You Say Choice, I Say Murder

Before prolife arguments can reach the undecided American, we have got to look at the language we use.

This article originally appeared in the June 24, 1991 issue of Christianity Today.

We will never succeed in changing our nation's abortion policies and practice until we change the language of the debate. Rhetoric is the stuff that our private and public lives are made of. The words we use, the way we talk, the stories we tell will ultimately determine what we believe and what we do.

Proponents of abortion have succeeded in selling their version of the moral context for the debate. In voicing their positions, they have repeatedly used moral terms such as compassion, freedom, and choice, so that these words have become part of a shared public vocabulary, to the point where their rhetoric appeared generously-"fundamental right to choose" and "freedom to choose"-in the wording of Justice Harry Blackmun's opinion in Roe v. Wade back in 1973.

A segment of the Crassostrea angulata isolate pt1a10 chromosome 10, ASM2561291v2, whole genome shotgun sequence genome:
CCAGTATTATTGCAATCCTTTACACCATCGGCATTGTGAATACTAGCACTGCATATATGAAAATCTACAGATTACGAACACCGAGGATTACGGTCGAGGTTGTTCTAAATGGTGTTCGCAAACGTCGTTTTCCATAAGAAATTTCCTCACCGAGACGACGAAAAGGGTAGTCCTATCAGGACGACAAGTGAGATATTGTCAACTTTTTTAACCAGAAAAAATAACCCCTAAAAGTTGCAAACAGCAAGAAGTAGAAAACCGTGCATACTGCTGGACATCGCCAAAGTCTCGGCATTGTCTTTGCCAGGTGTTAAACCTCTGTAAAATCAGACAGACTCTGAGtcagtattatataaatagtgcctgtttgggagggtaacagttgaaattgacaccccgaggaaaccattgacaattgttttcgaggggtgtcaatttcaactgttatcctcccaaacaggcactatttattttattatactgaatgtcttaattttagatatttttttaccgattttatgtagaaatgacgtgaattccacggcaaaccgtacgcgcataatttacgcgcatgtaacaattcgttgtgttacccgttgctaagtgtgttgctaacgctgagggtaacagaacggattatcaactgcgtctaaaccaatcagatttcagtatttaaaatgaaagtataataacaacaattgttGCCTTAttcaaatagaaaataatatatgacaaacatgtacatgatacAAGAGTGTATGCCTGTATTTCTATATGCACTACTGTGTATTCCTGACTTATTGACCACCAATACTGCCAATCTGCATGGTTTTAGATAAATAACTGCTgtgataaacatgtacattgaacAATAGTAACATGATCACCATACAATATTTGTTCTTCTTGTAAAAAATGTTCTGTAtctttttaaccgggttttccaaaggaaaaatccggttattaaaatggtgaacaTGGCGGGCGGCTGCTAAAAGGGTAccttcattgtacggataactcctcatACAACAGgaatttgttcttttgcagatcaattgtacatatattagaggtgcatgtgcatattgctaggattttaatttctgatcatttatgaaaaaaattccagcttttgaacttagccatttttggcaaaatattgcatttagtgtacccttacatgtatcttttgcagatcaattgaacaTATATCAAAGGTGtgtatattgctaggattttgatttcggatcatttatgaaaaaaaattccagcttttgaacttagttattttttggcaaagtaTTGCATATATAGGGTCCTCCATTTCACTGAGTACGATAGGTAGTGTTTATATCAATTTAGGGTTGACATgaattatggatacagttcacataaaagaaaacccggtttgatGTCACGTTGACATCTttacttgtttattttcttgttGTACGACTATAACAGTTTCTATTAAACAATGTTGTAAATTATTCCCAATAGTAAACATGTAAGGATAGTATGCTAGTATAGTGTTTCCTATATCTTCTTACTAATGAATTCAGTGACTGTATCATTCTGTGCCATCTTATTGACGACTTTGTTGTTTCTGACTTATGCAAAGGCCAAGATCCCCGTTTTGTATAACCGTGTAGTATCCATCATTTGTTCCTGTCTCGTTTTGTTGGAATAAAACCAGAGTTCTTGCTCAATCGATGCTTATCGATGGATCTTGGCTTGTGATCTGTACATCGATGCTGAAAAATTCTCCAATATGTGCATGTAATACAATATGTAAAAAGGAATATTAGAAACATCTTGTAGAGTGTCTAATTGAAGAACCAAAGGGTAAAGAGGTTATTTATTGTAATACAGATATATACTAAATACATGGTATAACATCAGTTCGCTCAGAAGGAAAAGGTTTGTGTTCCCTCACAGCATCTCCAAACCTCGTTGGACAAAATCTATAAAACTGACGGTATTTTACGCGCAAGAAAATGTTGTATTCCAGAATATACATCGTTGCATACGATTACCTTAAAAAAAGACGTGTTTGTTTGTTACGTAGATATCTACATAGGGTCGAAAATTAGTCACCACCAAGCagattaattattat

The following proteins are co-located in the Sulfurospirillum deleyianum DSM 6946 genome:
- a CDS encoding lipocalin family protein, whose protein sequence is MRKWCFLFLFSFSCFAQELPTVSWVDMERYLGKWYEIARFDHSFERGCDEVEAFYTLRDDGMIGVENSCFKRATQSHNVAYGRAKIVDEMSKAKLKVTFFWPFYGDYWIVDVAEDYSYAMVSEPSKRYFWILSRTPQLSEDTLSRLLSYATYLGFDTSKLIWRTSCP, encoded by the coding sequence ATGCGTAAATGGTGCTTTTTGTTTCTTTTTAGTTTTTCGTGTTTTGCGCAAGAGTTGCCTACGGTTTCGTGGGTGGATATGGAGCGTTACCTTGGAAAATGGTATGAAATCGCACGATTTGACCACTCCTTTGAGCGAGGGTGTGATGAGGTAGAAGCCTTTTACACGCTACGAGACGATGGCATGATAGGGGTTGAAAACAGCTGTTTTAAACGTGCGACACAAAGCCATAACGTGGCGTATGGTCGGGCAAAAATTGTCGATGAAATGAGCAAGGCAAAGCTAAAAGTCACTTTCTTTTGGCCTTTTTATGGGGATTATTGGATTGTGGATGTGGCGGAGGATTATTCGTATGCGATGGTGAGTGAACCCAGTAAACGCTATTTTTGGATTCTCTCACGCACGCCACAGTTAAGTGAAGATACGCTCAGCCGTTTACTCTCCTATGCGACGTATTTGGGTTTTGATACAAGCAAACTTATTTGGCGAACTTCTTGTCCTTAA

It is time for prolife advocates to understand the power of words and to go on the offensive. We have got to make our appeal for life, not just to the courts and legislatures, but to the hearts and minds of the American people. We have got to reach that 60 percent in the middle, those who are either uninformed, misinformed, unmoved, or undecided.

We are taking part in a great historic battle—a cultural battle—a social war to define what America is and what human life is as we enter the next millennium. And this battle is being fought not just with legislation and legal argumentation, but with words flowing to and from the public at large.

Reclaiming an ancient art


Understanding the power of words is nothing new. In the fifth century B.C., the Greek philosopher Democritus taught that "word is a shadow of deed." Plato said the same thing, only negatively, "False words are not only evil in themselves, ...

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